I do not agree with that conclusion, either, and was as incensed as the State
Department when it advised the $10 million be handed back, such a criticism
should be accepted as another’s viewpoint. The America I know would have.
There are signs it didn’t. When Congresswoman Cynthia A. McKinney
of Georgia expressed a similar viewpoint, fellow politicians such as Senator
Zell Miller called her comments ‘disgraceful,’ as it could be construed as ‘agreeing
with the enemy’ at a time of war.10
The possibility that it could have been US foreign policy
should have caused reflection and introspection. US foreign policy isn’t perfect
and there are aspects that polarize opinions, so let us make it better. I can’t
see many doing the same introspection—but Congresswoman McKinney did. I did,
too, when considering my own response, but I reach a different conclusion and,
Where is such criticism now embraced by people and media alike?
From my monitoring of the international press, the answer is Germany, which
has come to terms with the postwar era, the European Community and reunification.
There is nothing wrong about criticizing Chancellor Schröder, where proper
investigations into scandals is considered a fundamental part of a political
journalist’s job and where the press offers differing viewpoints to allow the
citizenry to analyse and make up its own mind.
We return to the same arguments I’ve been advancing for some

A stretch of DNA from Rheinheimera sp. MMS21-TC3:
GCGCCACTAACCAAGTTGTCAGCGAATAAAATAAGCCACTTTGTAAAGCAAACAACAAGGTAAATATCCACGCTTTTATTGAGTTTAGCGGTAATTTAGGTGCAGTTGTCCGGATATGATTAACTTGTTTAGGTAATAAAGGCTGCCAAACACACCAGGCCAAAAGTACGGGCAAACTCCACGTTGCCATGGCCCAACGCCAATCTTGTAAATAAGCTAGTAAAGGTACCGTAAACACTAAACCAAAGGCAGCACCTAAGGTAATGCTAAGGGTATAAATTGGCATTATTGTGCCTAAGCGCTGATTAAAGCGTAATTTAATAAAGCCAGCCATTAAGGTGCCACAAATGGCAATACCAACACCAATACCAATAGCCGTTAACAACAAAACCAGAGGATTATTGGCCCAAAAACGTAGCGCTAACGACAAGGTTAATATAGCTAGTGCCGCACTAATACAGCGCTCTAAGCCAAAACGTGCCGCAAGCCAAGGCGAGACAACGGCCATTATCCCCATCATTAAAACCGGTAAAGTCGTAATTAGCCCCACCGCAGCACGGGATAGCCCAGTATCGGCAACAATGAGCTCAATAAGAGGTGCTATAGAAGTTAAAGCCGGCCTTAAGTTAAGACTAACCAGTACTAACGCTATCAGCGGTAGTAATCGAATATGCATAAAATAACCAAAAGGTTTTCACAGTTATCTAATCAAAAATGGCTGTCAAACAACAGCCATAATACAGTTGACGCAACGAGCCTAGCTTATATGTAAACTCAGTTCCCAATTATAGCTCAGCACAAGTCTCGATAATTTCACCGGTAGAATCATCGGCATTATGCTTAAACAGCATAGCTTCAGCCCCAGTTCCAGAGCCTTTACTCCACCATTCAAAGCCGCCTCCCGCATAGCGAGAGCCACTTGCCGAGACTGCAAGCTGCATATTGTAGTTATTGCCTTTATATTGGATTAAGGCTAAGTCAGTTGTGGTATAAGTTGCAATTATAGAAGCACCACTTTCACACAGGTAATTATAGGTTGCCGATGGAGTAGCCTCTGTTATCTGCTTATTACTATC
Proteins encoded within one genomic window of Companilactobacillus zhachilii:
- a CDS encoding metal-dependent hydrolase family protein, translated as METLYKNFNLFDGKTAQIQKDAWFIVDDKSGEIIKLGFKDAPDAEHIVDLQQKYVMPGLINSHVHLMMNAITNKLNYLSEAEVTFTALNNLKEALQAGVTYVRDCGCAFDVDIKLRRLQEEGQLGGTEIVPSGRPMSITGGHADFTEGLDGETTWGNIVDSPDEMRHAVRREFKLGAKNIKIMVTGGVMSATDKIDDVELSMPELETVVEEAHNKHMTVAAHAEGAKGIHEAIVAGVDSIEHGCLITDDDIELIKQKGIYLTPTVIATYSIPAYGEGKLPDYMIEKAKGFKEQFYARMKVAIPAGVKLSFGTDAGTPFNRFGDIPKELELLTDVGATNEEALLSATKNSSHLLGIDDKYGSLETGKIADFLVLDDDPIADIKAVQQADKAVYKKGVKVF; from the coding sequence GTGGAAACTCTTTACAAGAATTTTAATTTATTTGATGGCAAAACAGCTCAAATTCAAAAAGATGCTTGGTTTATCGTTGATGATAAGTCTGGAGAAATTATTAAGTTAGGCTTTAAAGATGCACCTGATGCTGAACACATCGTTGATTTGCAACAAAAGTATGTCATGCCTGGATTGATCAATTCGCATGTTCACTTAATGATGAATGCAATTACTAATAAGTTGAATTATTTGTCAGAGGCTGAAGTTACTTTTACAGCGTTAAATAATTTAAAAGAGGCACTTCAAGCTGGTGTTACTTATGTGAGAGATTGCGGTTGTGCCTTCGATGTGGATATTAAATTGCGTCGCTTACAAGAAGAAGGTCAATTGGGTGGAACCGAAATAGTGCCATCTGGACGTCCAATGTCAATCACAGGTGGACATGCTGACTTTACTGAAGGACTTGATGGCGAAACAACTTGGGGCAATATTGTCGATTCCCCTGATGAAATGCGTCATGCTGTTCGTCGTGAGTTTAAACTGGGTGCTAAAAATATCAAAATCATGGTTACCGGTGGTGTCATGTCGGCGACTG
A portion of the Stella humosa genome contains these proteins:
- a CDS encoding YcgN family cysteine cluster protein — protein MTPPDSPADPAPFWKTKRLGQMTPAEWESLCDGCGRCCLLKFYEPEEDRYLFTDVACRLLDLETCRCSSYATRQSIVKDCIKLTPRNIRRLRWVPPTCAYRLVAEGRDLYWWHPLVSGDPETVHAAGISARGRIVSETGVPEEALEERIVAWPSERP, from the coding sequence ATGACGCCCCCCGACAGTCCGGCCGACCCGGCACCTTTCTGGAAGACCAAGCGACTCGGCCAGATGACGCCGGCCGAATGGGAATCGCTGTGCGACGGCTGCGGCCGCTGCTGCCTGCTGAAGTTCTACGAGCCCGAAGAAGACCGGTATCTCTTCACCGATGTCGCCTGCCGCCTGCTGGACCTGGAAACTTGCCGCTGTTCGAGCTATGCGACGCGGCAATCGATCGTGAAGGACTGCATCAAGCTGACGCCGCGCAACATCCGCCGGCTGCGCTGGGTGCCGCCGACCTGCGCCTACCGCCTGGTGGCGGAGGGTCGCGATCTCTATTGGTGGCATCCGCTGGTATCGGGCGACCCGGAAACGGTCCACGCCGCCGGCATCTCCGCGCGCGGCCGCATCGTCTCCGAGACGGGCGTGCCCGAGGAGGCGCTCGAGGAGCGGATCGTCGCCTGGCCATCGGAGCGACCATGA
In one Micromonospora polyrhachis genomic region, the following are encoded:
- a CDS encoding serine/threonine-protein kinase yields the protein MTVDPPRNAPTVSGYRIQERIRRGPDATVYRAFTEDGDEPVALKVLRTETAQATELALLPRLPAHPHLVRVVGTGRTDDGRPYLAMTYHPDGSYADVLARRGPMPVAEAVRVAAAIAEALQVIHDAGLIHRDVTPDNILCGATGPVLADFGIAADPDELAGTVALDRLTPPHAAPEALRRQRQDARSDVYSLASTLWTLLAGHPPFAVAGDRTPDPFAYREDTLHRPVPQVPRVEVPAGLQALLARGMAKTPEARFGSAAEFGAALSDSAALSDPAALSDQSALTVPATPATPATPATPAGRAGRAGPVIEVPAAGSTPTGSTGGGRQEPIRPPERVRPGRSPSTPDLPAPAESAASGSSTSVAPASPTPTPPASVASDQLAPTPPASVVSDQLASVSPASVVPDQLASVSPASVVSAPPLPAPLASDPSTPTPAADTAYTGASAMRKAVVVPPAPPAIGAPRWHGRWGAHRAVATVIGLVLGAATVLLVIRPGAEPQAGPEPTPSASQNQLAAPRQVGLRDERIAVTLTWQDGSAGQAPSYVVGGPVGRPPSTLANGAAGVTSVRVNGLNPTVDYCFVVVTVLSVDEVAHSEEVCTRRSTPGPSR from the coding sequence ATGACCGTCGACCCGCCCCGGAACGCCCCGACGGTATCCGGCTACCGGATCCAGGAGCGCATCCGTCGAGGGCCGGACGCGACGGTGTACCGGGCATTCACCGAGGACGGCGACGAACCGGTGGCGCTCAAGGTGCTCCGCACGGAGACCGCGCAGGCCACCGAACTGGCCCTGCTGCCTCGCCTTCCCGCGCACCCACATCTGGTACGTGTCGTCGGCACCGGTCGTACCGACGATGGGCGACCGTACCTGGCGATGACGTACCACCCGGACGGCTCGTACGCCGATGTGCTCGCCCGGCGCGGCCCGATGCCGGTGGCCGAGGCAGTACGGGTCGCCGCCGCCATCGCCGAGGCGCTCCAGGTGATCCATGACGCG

time in the disciplines of identity and branding. The moral globalist still
is the key to corporate success around the world. The image of being individual,
championing rights, sincerely believing in our fellow human beings. The promotion
of trust, not hypocrisy. Of values, not harm.
It’ll take a while for larger organizations to shift if existing
images are too strong. Don’t expect McDonald’s to be remedied in mere weeks.
But a path of conquering new markets and expansion is not wrong, provided it
is done with the greatest awareness of individual rights and freedoms, as well
as respect of local cultures. I stakehave stakedmy company’s work
and reputation on that.
The United States needs not change its policy on freedom;
the free world’s resolve should be steeled and a moral high ground can be takenbut
only once we reflect on the values that make us great, why they should be emphasized
in commercial endeavour such as McDonald’s, and conclude that the rights enshrined
in the US Constitution should be followed more sincerely.
The great adventure is the synergy that can result and an
emergence of new cultures, not one that is solely American, but one that is
richer and greater because of the valuable traits that it has inherited from
its progenitors. That is progress in human history. It could see the end of
racism and sexism. That, however, is another article altogether, with its own